But restaurant owners can’t run out and set up more outdoor seating just yet. Inspections, permits and amendments will be required to make these changes, according to AED.

Those interested in getting a temporary occupancy permit should schedule a free code consultation with the county, the economic development agency said.

“To ensure the safety of all restaurant staff and patrons, the Virginia Building and Fire Prevention Code regulates capacity limitations,” said AED. “For this reason, the ability to obtain a TCO for a TOSA will depend on a restaurant’s individual circumstances and existing indoor and/or outdoor capacity.”

Those interested in expanding their TOSAs must also submit an amendment to the Virginia Alcoholic Beverage Control Authority, which regulates liquor sales in these seating areas, the newsletter said. TOSAs approved for liquor sales will be able to serve drinks at least for through the end of 2021.

But the processes put in place last year did not work for all restaurants. The owner of Summers Restaurant said delays in TOSA permitting are one reason why the establishment closed last year.

And Medium Rare owner Mark Bucher said application troubles and fire codes made it impossible to seat his Arlington guests outside and keep them warm — without breaking the law.

Going forward, Bates said the Chamber wants to see the county “make it work” for restaurants facing extra hurdles, rather than coming up reasons for barring them from participating. The process needs to be a streamlined “not just on paper but in practice,” she said.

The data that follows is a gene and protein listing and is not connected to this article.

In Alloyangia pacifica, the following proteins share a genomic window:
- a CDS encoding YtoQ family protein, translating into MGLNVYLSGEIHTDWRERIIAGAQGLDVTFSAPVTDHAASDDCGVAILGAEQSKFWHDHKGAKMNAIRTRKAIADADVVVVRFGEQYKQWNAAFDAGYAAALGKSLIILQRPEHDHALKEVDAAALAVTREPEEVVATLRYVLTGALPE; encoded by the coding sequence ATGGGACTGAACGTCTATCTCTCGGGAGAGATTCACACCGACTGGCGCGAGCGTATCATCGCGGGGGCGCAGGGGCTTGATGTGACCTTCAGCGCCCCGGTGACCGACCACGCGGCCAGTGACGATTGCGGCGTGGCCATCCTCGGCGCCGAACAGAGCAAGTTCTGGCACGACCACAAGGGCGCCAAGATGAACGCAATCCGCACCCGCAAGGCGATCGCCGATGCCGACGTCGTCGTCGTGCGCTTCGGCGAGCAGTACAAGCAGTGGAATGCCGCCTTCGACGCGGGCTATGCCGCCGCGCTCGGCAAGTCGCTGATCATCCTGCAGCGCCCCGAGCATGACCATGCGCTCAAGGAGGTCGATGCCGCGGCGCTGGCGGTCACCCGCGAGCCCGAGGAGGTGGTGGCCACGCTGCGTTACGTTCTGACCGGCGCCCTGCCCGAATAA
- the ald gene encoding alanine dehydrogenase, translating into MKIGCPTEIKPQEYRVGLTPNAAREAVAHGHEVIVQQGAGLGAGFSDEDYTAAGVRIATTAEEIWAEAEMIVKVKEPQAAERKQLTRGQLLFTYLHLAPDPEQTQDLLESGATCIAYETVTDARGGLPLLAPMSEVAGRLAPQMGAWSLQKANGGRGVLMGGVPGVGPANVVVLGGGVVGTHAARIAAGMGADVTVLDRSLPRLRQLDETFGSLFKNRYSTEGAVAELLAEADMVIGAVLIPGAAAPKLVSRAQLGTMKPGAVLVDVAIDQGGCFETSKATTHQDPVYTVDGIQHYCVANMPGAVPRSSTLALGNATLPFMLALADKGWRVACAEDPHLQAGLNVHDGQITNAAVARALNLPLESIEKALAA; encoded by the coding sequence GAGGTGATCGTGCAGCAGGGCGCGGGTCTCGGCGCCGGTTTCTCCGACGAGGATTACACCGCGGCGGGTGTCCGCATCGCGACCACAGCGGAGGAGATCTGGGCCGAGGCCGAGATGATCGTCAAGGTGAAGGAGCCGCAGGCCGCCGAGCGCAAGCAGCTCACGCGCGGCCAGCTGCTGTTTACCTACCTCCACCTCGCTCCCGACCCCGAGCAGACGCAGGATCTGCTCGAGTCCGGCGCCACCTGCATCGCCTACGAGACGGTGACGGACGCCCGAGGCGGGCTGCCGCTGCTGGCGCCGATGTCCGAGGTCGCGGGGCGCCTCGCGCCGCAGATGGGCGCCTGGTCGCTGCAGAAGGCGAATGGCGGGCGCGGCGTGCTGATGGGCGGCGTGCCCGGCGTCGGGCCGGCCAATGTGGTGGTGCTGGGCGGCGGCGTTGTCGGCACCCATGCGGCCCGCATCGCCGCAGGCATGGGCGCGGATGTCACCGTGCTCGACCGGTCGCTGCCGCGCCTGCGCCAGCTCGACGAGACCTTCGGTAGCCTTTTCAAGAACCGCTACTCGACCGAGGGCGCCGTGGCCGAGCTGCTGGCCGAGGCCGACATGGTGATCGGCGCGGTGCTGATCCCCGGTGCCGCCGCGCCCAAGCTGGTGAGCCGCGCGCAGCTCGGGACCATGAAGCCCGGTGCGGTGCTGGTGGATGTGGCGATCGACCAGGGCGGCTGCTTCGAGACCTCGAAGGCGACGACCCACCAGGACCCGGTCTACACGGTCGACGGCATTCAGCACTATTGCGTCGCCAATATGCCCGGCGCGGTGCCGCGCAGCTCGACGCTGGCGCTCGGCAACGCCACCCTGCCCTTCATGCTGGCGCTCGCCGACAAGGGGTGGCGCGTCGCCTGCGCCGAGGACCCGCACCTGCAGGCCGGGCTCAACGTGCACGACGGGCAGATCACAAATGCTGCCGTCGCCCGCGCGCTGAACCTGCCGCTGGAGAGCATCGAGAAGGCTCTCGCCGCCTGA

Eventually, the Chamber would like to see these outdoor seating areas become permanent parts of local codes, she said.

“This is community-building,” Bates said. “Outdoor dining makes Arlington vibrant and promotes other community interactions.”

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Crowd at The Lot beer garden on May 29, 2020 (via Twitter)

From Clarendon bars to crowded gyms, unmasked store clerks to house parties, Arlingtonians asked the county to investigate more than 1,000 reported cases of COVID-19 non-compliance.

The reports came in through a form that Arlington County launched last year to report lax social distancing and masking.

ARLnow obtained the full list of reported instances from a resident who acquired the list with a Freedom of Information request. After removing incomplete or abusive requests, about 1,175 remained. Of those, around 200 were filed in 2021, with the rest — just shy of 1,000 — filed in 2020.

The entries provide a snapshot into the kinds of activities that worried Arlingtonians the most during the height of the pandemic. People reported facilities operating without authorization, restaurants allegedly exceeding 50% capacity and large religious gatherings, as well as crowded non-essential businesses, parks and county facilities. A final category, “other,” included home gatherings and complaints about little masking enforcement in apartment buildings.

Referencing a rowdy house party, one reporter asked the tip line, “can we lock everyone under 30 in a closet until this is over?”

Of the nearly 1,200 submissions, about 370 referenced restaurants exceeding 50% capacity.

Far and away, the most frequently reported establishment was The Lot beer garden near Clarendon, which racked up at least 100 reports. Many of these came the Friday (May 29, 2020) that The Lot reopened along with other non-essential businesses permitted to reopen with additional precautions.

The word cloud shows Arlington businesses that have been reported at least four times for not complying with COVID-19 guidelines. The size of each name depends on how frequently they were reported (via WordItOut.com)

The opening day went viral when Democratic strategist Adam Parkhomenko posted a photo showing a large crowd outdoors, with none wearing masks. The bulk of the tips came that weekend.